The best teachers are the ones who inspire their students. This is no secret, but sometimes in the midst of standardized testing, enlarged class sizes, metal detectors, and other daily distractions, schools forget that students learn best when they’re excited about what they are supposed to be learning. In Lesson Plans That Wow, authors Ed McCormick, Stephanie Dyke, and Jon Weiman provide twelve art projects which are intended to influence learning across the curriculum. Plus, kids get messy doing these projects, and kids love to get messy in a classroom where so much of the work feels like just that: work.
The lessons in the book center around making molds and casting different objects, such as fossils, faces, food, and hands. McCormick also gives instructions for encapsulating an ocean scene to demonstrate how amber can trap organisms and preserve them for thousands of years. A lesson plan for grades K-4 shows how to make stamp-like castings of imaginary animal feet which can then be used to make tracks with paint and paper. Any student will enjoy making trilobite or chicken bone fossils.
McCormick and his two co-authors have taught art classes and workshops across the country and are well-practiced in communicating with both teachers and students. Each lesson plan offers “Tips For Teachers” and a section on teacher preparation to help make the most out of valuable classroom time. According to the book’s introduction, these lesson plans have been tested by classroom teachers across the country and a common response was, “Wow!” Thus, the title of the book was born.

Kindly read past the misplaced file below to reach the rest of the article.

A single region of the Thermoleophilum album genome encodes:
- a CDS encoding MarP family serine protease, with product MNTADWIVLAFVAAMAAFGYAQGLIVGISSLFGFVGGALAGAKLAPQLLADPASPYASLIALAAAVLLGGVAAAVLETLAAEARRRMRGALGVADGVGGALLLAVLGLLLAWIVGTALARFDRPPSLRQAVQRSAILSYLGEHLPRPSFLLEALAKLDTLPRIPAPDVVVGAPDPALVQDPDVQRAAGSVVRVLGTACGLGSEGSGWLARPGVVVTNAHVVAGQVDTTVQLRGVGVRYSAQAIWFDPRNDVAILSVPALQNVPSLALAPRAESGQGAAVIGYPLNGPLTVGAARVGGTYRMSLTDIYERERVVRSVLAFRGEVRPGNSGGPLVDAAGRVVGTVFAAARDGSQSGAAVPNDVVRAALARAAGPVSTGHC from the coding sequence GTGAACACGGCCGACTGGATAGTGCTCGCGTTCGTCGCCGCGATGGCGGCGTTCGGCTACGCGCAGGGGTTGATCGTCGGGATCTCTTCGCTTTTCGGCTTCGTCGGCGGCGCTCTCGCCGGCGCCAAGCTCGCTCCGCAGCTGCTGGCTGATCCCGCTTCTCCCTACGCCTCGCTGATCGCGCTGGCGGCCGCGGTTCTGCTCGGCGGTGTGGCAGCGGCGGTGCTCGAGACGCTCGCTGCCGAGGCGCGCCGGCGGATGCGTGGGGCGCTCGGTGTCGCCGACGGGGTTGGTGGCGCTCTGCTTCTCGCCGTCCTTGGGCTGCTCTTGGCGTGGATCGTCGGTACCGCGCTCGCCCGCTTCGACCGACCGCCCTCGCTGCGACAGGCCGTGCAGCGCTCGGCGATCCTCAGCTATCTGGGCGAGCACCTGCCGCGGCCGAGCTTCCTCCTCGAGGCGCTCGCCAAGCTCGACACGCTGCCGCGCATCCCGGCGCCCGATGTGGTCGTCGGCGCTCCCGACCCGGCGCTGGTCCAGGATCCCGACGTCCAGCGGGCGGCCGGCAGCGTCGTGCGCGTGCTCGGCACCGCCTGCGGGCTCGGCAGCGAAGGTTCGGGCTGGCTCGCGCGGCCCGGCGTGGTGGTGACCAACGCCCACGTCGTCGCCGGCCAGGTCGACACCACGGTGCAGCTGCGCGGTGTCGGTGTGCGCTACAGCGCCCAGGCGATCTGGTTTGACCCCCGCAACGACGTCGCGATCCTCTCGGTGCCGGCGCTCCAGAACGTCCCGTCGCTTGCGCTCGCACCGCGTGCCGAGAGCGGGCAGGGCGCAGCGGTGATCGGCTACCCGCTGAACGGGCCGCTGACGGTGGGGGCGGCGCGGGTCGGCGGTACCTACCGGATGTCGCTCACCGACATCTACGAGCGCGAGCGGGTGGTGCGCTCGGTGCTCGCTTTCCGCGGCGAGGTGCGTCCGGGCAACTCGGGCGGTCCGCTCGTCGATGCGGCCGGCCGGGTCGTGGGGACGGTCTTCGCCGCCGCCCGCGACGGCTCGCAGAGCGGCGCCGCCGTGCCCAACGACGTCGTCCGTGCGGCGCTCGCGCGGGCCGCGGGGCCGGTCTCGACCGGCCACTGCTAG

The required materials may be unfamiliar to those teachers who do not normally focus on art, but a quick Internet search reveals they are readily available from McCormick’s own art supply company. A practice run without an audience may be beneficial for teachers who haven’t handled materials like CastRite casting stone or MoldGel SilFree Regular Set before.
The lessons outlined in this book are fairly clear—each is accompanied by a list of materials, suggested resources, a vocabulary list, directions, and plenty of clarifying photographs. The plans would have benefited from closer attention to structure; while some of the instructions are related in paragraph form, others are numbered and still others are written with bullet points. Consistency would have lent the book more accessibility. Occasional grammatical and copy editing errors are distracting, though they do not detract from the meaning of the text.
McCormick and his team should be applauded for injecting creativity into the classroom. In the current culture of school competition, a little fun goes a long way in engaging students with the world around them.